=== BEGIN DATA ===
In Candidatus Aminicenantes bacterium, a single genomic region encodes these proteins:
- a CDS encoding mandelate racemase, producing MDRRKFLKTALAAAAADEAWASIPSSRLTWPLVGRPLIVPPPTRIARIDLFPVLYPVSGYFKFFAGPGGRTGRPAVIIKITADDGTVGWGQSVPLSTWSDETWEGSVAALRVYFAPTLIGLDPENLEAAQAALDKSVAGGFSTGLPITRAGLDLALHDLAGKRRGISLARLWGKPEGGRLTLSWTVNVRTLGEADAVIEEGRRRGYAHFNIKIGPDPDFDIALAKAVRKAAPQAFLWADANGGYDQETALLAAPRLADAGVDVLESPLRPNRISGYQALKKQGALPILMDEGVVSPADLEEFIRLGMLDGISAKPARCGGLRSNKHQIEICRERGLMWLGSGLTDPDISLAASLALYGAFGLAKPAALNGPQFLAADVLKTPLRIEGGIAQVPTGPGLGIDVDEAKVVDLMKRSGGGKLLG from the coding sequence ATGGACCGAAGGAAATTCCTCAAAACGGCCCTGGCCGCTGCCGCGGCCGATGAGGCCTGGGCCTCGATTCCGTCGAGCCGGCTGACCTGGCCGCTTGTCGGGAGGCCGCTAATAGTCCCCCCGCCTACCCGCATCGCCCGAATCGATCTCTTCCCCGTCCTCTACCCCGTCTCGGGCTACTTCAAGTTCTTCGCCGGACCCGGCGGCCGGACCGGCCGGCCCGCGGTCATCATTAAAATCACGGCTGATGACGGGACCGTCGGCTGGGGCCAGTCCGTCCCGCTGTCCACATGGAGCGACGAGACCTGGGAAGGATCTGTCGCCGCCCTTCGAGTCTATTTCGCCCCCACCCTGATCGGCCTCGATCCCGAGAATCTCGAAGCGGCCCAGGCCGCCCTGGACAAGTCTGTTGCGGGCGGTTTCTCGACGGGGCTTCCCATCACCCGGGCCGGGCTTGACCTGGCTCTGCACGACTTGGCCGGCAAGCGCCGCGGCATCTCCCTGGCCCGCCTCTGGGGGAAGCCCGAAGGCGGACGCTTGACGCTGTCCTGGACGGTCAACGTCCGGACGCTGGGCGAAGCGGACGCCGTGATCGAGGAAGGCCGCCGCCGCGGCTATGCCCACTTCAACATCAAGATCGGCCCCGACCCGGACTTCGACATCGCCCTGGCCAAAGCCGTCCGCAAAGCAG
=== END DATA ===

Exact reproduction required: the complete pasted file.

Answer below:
In Candidatus Aminicenantes bacterium, a single genomic region encodes these proteins:
- a CDS encoding mandelate racemase, producing MDRRKFLKTALAAAAADEAWASIPSSRLTWPLVGRPLIVPPPTRIARIDLFPVLYPVSGYFKFFAGPGGRTGRPAVIIKITADDGTVGWGQSVPLSTWSDETWEGSVAALRVYFAPTLIGLDPENLEAAQAALDKSVAGGFSTGLPITRAGLDLALHDLAGKRRGISLARLWGKPEGGRLTLSWTVNVRTLGEADAVIEEGRRRGYAHFNIKIGPDPDFDIALAKAVRKAAPQAFLWADANGGYDQETALLAAPRLADAGVDVLESPLRPNRISGYQALKKQGALPILMDEGVVSPADLEEFIRLGMLDGISAKPARCGGLRSNKHQIEICRERGLMWLGSGLTDPDISLAASLALYGAFGLAKPAALNGPQFLAADVLKTPLRIEGGIAQVPTGPGLGIDVDEAKVVDLMKRSGGGKLLG from the coding sequence ATGGACCGAAGGAAATTCCTCAAAACGGCCCTGGCCGCTGCCGCGGCCGATGAGGCCTGGGCCTCGATTCCGTCGAGCCGGCTGACCTGGCCGCTTGTCGGGAGGCCGCTAATAGTCCCCCCGCCTACCCGCATCGCCCGAATCGATCTCTTCCCCGTCCTCTACCCCGTCTCGGGCTACTTCAAGTTCTTCGCCGGACCCGGCGGCCGGACCGGCCGGCCCGCGGTCATCATTAAAATCACGGCTGATGACGGGACCGTCGGCTGGGGCCAGTCCGTCCCGCTGTCCACATGGAGCGACGAGACCTGGGAAGGATCTGTCGCCGCCCTTCGAGTCTATTTCGCCCCCACCCTGATCGGCCTCGATCCCGAGAATCTCGAAGCGGCCCAGGCCGCCCTGGACAAGTCTGTTGCGGGCGGTTTCTCGACGGGGCTTCCCATCACCCGGGCCGGGCTTGACCTGGCTCTGCACGACTTGGCCGGCAAGCGCCGCGGCATCTCCCTGGCCCGCCTCTGGGGGAAGCCCGAAGGCGGACGCTTGACGCTGTCCTGGACGGTCAACGTCCGGACGCTGGGCGAAGCGGACGCCGTGATCGAGGAAGGCCGCCGCCGCGGCTATGCCCACTTCAACATCAAGATCGGCCCCGACCCGGACTTCGACATCGCCCTGGCCAAAGCCGTCCGCAAAGCAG